operation; but there has recently been invented an instrument called a
Mutator, which is connected with the wires, and carries off all the
disturbing influences of the atmosphere without interfering with the
working current. On the other hand, artificially created electricity
has led to important advances in many of the arts and sciences.

Ice is water frozen under a very curious and peculiar law. Hail is the
congelation of drops of rain in irregular forms, always sudden,--by
some attributed to electricity and currents of air violently rarefied
by it, and by others to rain-drops falling through a cold stratum of
air and suddenly congealed. Snow, the ermine of the earth, is the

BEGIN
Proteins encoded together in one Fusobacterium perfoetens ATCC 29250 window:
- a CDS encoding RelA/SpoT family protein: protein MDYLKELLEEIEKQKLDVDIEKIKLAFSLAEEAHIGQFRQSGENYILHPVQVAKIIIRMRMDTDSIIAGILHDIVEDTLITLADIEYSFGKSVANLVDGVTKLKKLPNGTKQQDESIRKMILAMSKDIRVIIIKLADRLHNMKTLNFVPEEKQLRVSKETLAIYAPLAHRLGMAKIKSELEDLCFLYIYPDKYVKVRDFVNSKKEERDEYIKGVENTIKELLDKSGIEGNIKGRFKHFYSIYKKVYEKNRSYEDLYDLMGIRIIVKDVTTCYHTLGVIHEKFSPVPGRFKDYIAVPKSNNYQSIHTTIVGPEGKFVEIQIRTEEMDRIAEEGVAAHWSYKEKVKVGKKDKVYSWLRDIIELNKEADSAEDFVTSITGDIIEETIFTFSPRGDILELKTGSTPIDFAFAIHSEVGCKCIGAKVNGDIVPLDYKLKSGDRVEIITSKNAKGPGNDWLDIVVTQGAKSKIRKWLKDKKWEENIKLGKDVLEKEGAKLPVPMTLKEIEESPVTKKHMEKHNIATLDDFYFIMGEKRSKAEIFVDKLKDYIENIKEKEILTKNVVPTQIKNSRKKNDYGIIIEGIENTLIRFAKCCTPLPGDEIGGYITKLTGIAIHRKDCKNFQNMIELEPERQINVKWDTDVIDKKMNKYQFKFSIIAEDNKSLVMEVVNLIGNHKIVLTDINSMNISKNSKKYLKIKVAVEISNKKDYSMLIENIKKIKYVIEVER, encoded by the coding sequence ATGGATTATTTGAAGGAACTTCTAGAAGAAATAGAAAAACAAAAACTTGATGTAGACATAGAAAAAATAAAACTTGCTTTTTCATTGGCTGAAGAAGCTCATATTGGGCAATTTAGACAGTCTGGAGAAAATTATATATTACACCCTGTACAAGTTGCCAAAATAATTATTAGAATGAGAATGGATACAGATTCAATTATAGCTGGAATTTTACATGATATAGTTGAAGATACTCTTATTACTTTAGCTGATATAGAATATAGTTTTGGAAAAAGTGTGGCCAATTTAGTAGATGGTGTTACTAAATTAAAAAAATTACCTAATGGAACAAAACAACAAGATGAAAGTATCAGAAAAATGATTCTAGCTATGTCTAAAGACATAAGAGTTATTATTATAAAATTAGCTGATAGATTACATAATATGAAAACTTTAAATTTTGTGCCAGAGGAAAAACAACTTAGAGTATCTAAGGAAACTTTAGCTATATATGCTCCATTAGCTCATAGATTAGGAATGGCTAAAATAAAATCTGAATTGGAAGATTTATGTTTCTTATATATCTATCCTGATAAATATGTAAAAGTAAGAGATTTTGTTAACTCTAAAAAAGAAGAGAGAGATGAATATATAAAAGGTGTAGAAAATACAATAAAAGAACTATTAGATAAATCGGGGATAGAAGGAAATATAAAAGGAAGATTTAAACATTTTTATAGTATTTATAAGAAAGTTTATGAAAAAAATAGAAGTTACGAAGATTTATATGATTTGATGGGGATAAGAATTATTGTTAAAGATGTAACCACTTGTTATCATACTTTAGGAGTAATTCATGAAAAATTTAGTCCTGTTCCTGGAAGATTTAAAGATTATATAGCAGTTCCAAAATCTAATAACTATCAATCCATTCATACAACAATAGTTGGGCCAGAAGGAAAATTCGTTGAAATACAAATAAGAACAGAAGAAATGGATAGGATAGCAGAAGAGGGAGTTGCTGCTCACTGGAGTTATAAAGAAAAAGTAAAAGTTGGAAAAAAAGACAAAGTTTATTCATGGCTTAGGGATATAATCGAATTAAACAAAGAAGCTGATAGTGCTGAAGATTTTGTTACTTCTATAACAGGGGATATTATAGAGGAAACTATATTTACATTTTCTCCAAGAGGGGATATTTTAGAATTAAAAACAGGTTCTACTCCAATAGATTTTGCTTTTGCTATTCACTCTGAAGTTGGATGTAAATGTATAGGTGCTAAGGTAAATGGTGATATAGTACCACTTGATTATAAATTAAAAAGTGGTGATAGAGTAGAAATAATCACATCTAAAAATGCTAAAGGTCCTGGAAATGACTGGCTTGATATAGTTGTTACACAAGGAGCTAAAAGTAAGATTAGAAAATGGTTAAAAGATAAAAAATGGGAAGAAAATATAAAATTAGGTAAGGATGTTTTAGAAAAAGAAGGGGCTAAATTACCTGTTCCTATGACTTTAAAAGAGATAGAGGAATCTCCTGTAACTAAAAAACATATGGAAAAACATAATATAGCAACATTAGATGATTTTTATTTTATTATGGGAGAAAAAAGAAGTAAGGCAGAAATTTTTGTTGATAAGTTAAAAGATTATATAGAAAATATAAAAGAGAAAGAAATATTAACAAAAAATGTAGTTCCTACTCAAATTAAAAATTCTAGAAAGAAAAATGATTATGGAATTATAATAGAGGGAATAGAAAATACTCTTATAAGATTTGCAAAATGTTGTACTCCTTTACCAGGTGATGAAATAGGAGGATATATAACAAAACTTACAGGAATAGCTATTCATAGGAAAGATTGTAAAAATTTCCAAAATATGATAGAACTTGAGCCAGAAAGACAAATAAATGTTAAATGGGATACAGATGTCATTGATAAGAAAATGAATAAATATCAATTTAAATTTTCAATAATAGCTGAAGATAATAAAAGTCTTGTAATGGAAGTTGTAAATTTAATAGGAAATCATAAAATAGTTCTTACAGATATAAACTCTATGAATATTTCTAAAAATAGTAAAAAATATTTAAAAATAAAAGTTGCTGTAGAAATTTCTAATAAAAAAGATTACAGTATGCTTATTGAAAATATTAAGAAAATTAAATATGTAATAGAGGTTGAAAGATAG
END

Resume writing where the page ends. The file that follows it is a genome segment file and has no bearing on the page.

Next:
crystallized moisture of the air, and is in subjection to unchanging

Water contracts as it grows colder, until it falls in temperature to
42°. It then expands till it reaches 32°, when it becomes solid,
though its density is actually diminished, and its specific gravity is
reduced to .929, while that of unfrozen water is 1.000. Of course it
is much lighter, and it floats. This admirable arrangement prevents
our rivers being frozen up and our lakes becoming solid. Ice thickens
because it is porous, and allows the heat of the water to pass up and
the cold to descend; but this is happily a slow process, as ice is a
bad conductor. Salt water freezes at the temperature of 7°, 25° below
freezing-point. There are many things to be said about ice, whether as
glaciers, or Arctic bergs, or, as it is found sometimes, contrary to
its general law, at the bottom of rivers and ponds, its geological